This is a tricky topic to cover, because as with any form of art the old saying of “Beauty is in the eye of the beholder” truly is the rule. Speaking ONLY for myself, it comes down to have characters been cut out?  Were certain scenes reworked to blend into one?  Was the flavor or message of the story lost or enhanced?

Given the holiday season, I decided to focus on one Christmas movie that I consider a true classic, which definitely took some artistic liberties, yet managed to enhance the story in my opinion.  The movie in question is the 1951 version of  “A Christmas Carol” starring the legendary actor Alistair Sims as Ebenezer Scrooge.

Now before I continue, let me assure you all that I have actually red the original story in Mr. Dickens own words many times before and am familiar with what was actually in the novella itself.  And I can safely say his original story was carefully kept intact in this film adaptation.  However, certain additions were made by the producers which for me, enhanced the story and made Scrooge’s transition from tight-fisted miser, to a good and generous soul all the more believable.

The first change I will address was during the visit from the Ghost of Christmas Past, actually a number of the changes took place in this section of the film, but helped make the mood of the piece more poignant.  It is mentioned in the novella, that Scrooge’s little sister died giving birth to his nephew Fred, who we meet early in both pieces and his harshly dismissed by his uncle.  Fred even points out that as far as he knows the two have never quarreled and he is continuously puzzled by Scrooge’s attitude towards him.  In Mr. Dickens version there is the subtle hint that Scrooge resents his nephew’s existence since it meant his sister (who Scrooge dearly loved) lost her life.

In the film the producers added Fran’s death scene with Scrooge at her bedside.  In the scene elderly Scrooge sees his younger self leave the room after he believed his sister had passed away and heard his newborn nephew crying.  We see there the anger in his younger self  that is the birth of his resentment.  But after his younger self leaves, Scrooge sees and hears his sister speak once more begging him to take care of and watch out for her son.  Elderly Scrooge is devastated by this knowledge and the scene marks a powerful beginning of his change towards not only his nephew but his own behavior towards the world as a whole.

The producers added yet more past story, by showing us how Scrooge met his partner Jacob Marley as young men, and even further on as their greed made them more powerful men in the community.  But then there was another scene added which takes place shortly after we see Scrooge’s former fiancee talking about Scrooge working in his office while his partner lies on his deathbed (this part of the story comes straight from Mr. Dickens work).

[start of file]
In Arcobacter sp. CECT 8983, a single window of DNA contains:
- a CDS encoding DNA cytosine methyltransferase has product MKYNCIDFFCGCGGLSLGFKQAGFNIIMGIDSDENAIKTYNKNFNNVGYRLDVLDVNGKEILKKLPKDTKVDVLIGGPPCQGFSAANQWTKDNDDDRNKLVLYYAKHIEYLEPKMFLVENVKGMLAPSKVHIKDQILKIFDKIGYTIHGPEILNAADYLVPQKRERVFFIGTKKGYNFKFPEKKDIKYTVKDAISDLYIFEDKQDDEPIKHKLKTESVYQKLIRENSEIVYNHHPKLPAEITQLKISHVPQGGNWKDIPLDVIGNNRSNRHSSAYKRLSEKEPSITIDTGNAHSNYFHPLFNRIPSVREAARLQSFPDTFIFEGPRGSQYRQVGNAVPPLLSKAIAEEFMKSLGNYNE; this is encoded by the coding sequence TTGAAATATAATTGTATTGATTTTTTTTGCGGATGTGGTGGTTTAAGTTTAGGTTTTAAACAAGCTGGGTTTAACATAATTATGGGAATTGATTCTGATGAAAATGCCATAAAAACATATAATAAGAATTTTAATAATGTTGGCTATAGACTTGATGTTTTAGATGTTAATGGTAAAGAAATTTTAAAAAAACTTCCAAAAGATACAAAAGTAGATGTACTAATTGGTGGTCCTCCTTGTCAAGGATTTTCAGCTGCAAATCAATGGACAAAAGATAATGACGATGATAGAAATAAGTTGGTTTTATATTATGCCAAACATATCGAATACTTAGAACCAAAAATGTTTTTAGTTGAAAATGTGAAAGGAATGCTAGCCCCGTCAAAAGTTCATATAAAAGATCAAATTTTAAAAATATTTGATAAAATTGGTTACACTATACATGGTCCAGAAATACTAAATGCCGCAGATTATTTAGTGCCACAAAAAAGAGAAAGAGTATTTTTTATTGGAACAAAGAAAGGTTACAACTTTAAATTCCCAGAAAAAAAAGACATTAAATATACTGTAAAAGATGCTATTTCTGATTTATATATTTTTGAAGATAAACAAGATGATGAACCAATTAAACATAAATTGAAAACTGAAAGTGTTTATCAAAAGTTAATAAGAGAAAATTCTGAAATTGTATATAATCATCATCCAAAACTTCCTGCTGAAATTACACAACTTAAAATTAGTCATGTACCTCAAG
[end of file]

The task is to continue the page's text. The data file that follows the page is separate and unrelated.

But then the producers added a new scene where we see Scrooge at Marley’s bedside, and Marley tries to warn him that they had been wrong in how they behaved all these years.  Naturally, Scrooge does not understand and takes none of his dying partner’s words to heart.  This scene actually enhances the original scene of Marley;s ghost coming back to try and warn Scrooge to change his ways earlier in the film.

All of these added scenes help to enhance Scrooge’s transformation towards the end of the film, and make Mr. Simms performance of the miser’s delight of finding he was still alive and had a chance to redeem himself all the more poignant.

As you can clearly see, for me these changes only enhanced the film and the original story.  Mind you, I am also a great fan of the George C. Scott version as well, which did the novella many great justices, which I may touch on in another entry.

But for now, I would like to hear your opinions on when is it okay to take artistic liberties with an established piece of literature.  It could be your own work and how you would envision it being turned to film.  We all know that time constraints and costs motivates a lot film-makers so changes are bound to happen.  But if you had a hand in the screenplay, would you allow or make changes or shortcuts, and if so how would you keep the feeling and main plot of the story alive?

I look forward to seeing what you all have to say.  Until next time, take care and as always… Keep Writing!

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